Investors and acquirers will also likely request to visit all company facilities to ensure that there are no compliance issues that could create enforcement risks in the future. Regulatory compliance risk is always one of the key factors in a decision to invest in or acquire a business because a regulatory enforcement action, even one that does not result in the loss of a license, is costly and time-consuming and takes focus away from the primary operations of the business.

Labor and Employment Risk:

This category examines the target’s compliance with state and federal employment laws, including the marijuana company’s categorization and handling of independent contractors. Labor and employment laws are rapidly evolving at both the state and federal levels. In addition, many labor and employment requirements begin to apply anew or increase as a company grows and hires more employees. Investors and acquirers will want to review all relevant documentation – such as employment contracts, payroll policies, employee handbooks, compensation schedules, and independent contractor arrangements – to ensure that all of the marijuana-related company’s documents, policies, and procedures are in compliance with recent legal changes and the increased obligations that are triggered as a result of the company’s growth.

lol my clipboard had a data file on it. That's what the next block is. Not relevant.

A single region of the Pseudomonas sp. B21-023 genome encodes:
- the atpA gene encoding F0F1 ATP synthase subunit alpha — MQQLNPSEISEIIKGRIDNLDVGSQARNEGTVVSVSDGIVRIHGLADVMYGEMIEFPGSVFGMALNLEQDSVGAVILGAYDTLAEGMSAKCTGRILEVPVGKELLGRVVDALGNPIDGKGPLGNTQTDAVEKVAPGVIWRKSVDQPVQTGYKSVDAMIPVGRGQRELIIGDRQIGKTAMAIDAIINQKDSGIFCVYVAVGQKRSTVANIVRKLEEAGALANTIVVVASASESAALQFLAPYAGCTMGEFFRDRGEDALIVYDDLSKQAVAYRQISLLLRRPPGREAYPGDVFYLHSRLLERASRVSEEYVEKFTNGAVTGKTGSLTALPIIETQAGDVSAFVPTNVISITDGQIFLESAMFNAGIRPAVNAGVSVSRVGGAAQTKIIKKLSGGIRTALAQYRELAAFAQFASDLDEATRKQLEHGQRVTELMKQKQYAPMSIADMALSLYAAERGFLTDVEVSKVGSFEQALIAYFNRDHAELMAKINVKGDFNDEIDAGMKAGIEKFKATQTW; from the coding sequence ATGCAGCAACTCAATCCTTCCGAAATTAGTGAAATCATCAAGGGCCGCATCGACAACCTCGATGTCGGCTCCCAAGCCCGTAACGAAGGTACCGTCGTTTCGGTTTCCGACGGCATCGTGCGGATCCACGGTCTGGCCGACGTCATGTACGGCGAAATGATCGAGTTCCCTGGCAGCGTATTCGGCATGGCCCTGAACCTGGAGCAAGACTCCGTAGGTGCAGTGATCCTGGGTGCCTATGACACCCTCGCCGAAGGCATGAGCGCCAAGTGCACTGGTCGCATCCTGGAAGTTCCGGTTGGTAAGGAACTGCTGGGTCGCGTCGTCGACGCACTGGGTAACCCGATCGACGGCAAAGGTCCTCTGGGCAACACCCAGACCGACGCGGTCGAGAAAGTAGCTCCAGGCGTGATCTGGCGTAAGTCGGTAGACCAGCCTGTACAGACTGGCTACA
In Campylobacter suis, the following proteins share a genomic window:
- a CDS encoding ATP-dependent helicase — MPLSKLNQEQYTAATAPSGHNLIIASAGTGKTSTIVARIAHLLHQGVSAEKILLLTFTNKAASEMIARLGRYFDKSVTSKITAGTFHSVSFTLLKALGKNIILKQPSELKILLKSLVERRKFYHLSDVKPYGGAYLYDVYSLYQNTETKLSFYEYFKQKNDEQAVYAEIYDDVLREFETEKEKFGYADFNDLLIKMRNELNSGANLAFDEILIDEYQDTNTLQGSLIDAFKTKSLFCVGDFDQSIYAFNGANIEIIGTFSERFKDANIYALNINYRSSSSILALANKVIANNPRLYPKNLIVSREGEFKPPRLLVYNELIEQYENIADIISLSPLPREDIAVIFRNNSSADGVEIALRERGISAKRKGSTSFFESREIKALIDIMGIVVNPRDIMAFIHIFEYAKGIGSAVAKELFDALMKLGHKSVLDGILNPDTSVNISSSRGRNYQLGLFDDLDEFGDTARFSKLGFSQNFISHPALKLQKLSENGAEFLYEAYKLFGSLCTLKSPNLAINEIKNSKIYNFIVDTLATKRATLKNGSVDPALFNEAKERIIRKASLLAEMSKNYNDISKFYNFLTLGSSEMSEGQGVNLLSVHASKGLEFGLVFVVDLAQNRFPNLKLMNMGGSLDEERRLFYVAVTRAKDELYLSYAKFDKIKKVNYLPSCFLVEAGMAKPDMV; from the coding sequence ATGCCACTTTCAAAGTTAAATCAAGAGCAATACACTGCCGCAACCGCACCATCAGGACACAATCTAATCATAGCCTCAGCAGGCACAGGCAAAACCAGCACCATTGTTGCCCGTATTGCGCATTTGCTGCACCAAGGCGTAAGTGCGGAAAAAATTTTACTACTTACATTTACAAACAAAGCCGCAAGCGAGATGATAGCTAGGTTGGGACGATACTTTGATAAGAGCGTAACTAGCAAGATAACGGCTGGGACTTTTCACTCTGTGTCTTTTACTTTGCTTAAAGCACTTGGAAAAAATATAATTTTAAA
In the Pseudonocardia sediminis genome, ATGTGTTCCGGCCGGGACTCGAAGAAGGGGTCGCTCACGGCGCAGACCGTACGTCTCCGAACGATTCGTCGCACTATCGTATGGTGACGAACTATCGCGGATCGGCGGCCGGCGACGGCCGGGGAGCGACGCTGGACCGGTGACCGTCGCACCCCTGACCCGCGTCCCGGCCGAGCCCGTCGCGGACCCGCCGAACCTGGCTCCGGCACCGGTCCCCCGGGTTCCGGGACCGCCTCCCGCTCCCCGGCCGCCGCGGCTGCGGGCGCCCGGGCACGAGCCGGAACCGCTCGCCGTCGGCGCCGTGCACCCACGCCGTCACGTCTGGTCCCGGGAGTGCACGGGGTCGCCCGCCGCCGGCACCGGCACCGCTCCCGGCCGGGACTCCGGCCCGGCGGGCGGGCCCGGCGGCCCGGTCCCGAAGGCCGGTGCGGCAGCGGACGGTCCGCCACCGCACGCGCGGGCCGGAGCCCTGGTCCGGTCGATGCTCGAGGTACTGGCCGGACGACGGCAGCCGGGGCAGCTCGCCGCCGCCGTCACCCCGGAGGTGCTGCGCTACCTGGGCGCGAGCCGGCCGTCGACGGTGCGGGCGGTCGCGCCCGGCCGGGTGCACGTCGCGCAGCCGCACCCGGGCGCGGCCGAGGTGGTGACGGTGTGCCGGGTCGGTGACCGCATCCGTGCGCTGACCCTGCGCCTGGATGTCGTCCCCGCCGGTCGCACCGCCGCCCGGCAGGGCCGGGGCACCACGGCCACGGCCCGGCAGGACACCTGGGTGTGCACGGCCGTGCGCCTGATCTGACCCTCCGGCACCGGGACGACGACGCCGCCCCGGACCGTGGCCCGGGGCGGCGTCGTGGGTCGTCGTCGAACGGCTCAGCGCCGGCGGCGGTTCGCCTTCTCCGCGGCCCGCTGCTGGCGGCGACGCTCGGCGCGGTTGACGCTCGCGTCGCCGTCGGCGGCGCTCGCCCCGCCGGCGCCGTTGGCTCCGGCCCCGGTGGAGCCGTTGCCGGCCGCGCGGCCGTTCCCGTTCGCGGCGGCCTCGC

A cannabis company’s failure to comply with labor and employment laws or failure to have well-documented internal records and policies creates the risk that an employee or former employee may file suit against the company. This risk is further heightened because, in many states, employees (and former employees) who prevail in a lawsuit against an employer are entitled to increased monetary damages as compared with other civil actions, and a successful outcome will also oftentimes result in the company being required to pay the employee’s substantial attorney’s fees.

Intellectual Property Risk:

This category examines how well the target has protected its valuable intellectual property from infringement or unauthorized use. Brand identity and recognition are crucial to success in the hyper-competitive marijuana marketplace. In addition, unique formulations, processes, and other valuable trade secrets give businesses a competitive advantage that often contributes to making them an attractive target to potential investors and acquirers.